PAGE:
Challenging the Stereotype of the “Evil, Irresponsible” Abortion-Seeker

10178133_4c38140729_zI am not 22.

I am not single.

I am not what they wish I was.

I am not the stereotype that the anti-choice crowd claims all abortion-seekers are. I am a mother of two who loves her daughters deeply, and their father is my first and only husband. Both of our kids were conceived after we said “I do” and had bought a house with a white picket fence in my parents’ neighborhood. I am also the face of someone who could be hurt by abortion becoming inaccessible, practically or legally.

Giving birth to my second daughter almost killed me. The doctors wouldn’t agree to a C-section even though my water had broken, I was past my due date, and my daughter was breech. They sent me home twice. When I was finally admitted, I had multiple tears in my uterus, two in my cervix and one in my vagina that was over an inch long. I lost four pints of fluid on the table. When my blood pressure hit 40/28, my husband was removed from the operating room. The doctor wasn’t terribly concerned with stitching me up well, just quickly. My obstetrician told me as I was being discharged that he was sure I was going to die and they wanted me to die in recovery. As a result, I didn’t heal right and can’t safely carry another pregnancy to term.

I need abortion providers to be available in case my tubal ligation ever fails. When I healed, my uterus fused to my abdominal cavity. The best guess is that I could maybe make it to 30 weeks before my uterus ruptured and I bled to death. I have three choices: hope that a doctor would induce at 25 weeks (not likely); have an abortion; or die. I don’t want my daughters to grow up without a mom.

Who I am is someone who will be affected by the Supreme Court’s ruling in Whole Women’s Health v. Hellerstedt. If I live in a state like Texas where the abortion laws are set up to severely limit the number of open clinics open, it would affect the speed with which I could receive a life-saving procedure. Seven or eight clinics closing in Texas would increase the current 111-mile average to the nearest abortion provider in the state. It would increase the cost of the procedure by an estimated 15 percent, to $701. This doesn’t include the multitude of insults that the women of Texas already have to endure. I would have to have an ultrasound, have the fetus described to me and be told medically incorrect information. They would try to change my mind from wanting to live to wanting both me and the baby to die.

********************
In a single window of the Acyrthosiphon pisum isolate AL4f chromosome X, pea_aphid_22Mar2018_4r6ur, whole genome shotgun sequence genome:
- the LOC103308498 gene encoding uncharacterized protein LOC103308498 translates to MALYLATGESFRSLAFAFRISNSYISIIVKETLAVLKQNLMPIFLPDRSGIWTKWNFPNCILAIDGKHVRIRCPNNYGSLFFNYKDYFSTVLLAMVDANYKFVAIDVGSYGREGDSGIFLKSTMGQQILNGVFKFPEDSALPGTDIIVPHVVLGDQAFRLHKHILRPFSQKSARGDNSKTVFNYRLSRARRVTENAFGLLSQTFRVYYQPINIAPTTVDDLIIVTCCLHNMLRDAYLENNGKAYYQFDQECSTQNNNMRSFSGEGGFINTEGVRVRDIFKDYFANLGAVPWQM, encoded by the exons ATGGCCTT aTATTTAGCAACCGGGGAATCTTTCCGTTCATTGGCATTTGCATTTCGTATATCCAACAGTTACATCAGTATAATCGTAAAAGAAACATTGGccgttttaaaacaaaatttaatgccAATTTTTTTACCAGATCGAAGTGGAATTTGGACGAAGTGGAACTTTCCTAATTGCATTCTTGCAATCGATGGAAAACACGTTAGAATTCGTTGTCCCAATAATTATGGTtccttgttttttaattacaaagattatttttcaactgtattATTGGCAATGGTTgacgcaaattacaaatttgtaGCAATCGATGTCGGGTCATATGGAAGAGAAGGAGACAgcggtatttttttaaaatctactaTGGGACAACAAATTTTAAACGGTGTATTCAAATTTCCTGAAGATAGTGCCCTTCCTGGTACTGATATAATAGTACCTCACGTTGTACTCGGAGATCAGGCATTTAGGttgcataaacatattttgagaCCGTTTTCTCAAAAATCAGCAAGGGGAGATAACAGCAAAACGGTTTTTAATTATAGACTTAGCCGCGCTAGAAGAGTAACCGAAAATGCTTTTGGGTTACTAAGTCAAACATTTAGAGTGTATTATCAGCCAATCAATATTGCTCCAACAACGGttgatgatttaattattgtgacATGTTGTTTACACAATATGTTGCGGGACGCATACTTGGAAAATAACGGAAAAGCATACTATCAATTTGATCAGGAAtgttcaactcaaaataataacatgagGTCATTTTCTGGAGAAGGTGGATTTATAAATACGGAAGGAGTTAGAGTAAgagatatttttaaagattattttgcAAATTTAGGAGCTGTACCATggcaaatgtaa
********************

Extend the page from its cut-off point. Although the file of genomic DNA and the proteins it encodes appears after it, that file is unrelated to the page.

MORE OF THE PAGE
In New York, however, I could go to my Planned Parenthood, get a referral and get an abortion. No one forcing me to have an ultrasound, making me come back in 24 hours or telling me medically incorrect statements about the ‘harms’ of the procedure. There aren’t legally mandated scare tactics to try and talk a grown woman out of a medical decision in that state. The clinics aren’t required to have 8-foot-wide hallways just in case. The mortality rate from abortion overall is 0.0006 percent; small hallways isn’t increasing that number. In New York, the state trusts I can make up my own mind about my medical choices and trusts the clinics to be capable.

These restrictive laws that we hear over and over again are there to “protect women’s health” are not, at least not in my case. They are a potential harm to my health. I would like for there to be an open conversation about cases like mine.

The faces of people these laws are hurting need to be seen. Some see me as nothing more than a potential baby-killer. I see myself as being willing to use all means of self-defense. We might not be able to have a rational conversation, but we have to have rational laws—for me and women like me. For some of us, that rationality could mean the difference between seeing our kids grow up and leaving behind orphans.

Photo courtesy of Flickr user AlisaRyan licensed under Creative Commons 2.0